Russian stocks in Moscow, London and New York are headed for the biggest quarterly gain since September amid signs the Ukraine crisis is winding down and as oil prices surged on rising tension in the Middle East.
The Bloomberg index of the most-traded Russian stocks in the U.S. is set for a 9.1 percent gain since March while the Market Vectors Russia (RSX) exchange-traded fund has surged 12 percent. The Russian Depositary Index of companies listed in London rose 12 percent for the three months and the Micex Index is up 7.9 percent.
Ukraine extended a cease-fire with pro-Russian rebels last week, adding to efforts aimed at quelling a conflict that sparked a selloff in Russian equities in March and April. The U.S. and European Union have refrained from imposing deeper sanctions against President Vladimir Putin even as they accuse his government of helping separatists in eastern Ukraine. Crude oil, Russia’s biggest export, has gained 3 percent this month as sectarian violence erupted in Iraq.
“The actual sanctions applied have been much less damaging than feared and the impact on the economy has been slight,” Chris Weafer, a senior partner at Moscow-based consulting firm Macro Advisory, said by e-mail on June 27. “The rising oil price, which improves Russia’s budget performance and fiscal position, has also acted as a recovery catalyst.”
Weafer, who was rated by a Euromoney Institutional Investor Plc poll as Russia’s best equity strategist in 2013, said he favors Russian technology shares, such as Yandex NV, along with oil company OAO Lukoil and gas producer OAO Gazprom.
The Bloomberg Russia-US gauge is still down 9.1 percent this year and the Market Vectors ETF has fallen 7.3 percent.
Short sellers, who borrow shares and sell them to profit from declines, are backing away from bearish bets on the Market Vectors fund. Short interest as a percentage of total shares outstanding plummeted to 3.5 percent on June 26, down from 21 percent in early March, the highest level on record.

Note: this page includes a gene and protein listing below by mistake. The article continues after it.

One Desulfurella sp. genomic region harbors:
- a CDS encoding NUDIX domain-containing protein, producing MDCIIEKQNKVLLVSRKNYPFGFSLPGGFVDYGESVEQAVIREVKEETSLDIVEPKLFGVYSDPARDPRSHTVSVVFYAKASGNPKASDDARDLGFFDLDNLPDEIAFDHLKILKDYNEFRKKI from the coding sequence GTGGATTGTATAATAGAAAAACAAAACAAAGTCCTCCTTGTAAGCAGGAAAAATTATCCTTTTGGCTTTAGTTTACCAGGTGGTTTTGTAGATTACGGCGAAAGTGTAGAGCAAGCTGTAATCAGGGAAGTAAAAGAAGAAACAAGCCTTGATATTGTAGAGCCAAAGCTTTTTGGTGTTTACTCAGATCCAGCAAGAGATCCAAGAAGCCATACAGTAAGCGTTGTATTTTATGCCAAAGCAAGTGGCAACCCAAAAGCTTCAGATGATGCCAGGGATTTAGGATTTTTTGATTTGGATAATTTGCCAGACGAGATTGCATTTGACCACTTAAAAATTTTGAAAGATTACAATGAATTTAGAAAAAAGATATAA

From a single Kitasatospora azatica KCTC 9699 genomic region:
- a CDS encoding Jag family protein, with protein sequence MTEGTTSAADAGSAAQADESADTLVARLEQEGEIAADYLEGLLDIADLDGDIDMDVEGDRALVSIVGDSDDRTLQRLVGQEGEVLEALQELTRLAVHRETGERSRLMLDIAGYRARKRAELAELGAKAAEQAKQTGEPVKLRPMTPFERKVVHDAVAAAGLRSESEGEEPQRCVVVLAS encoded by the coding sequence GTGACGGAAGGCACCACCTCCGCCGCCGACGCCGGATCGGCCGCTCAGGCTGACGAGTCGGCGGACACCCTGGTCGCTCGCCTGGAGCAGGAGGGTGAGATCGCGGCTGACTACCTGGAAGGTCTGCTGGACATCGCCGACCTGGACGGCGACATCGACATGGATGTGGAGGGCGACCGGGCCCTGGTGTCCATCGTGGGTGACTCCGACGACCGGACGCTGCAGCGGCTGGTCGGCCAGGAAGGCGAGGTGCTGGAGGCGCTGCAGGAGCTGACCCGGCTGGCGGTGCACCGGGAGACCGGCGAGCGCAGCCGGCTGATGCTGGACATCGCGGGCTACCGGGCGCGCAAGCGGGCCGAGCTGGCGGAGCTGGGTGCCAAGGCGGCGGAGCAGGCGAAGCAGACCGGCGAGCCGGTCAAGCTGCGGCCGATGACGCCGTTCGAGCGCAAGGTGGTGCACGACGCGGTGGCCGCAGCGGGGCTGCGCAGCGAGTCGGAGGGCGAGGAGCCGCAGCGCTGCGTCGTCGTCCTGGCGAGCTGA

American depositary receipts of OAO RusHydro, a state utility, surged 30 percent this quarter to $1.99, the biggest three-month advance on record. OAO GMK Norilsk Nickel (NILSY), the world’s largest producer of nickel and palladium, added 19 percent to $19.88, the best quarter since 2012. Gazprom added 13 percent to $8.81, rebounding from a 10 percent slide in the first quarter.
Ukraine, along with the U.S and the EU, accuses Russia of stoking turmoil in Ukraine by supporting pro-Russian separatists, including supplying them with weapons. Russia has denied providing such support, while urging Ukraine’s new government to do more to protect the rights of Russian speakers in the country.
Putin asked lawmakers last week to revoke his authority to use force in Ukraine in a conciliatory move that follows his meeting with Ukrainian President Petro Poroshenko on June 6. The Market Vectors fund, the biggest U.S. ETF that holds Russian shares, rose 1.1 percent to $26.76 for the five days while the Bloomberg Index of the most-traded Russian shares in the U.S. climbed 0.6 percent to 93.07.
United Co. Rusal (486), a Moscow-based aluminum producer, dropped 0.8 percent to HK$3.53 in Hong Kong trading as of 10:37 a.m. local time.
“The market has been rallying for the past two months because of a meaningful deescalation in the Ukraine conflict,” Vladimir Osakovskiy, chief economist for Russia at Bank of America Corp. in Moscow, said by phone on June 27. “The market has already returned to its pre-crisis levels. What would be needed for a further rally in the market is a more affirmative acceleration of economic growth in Russia.”
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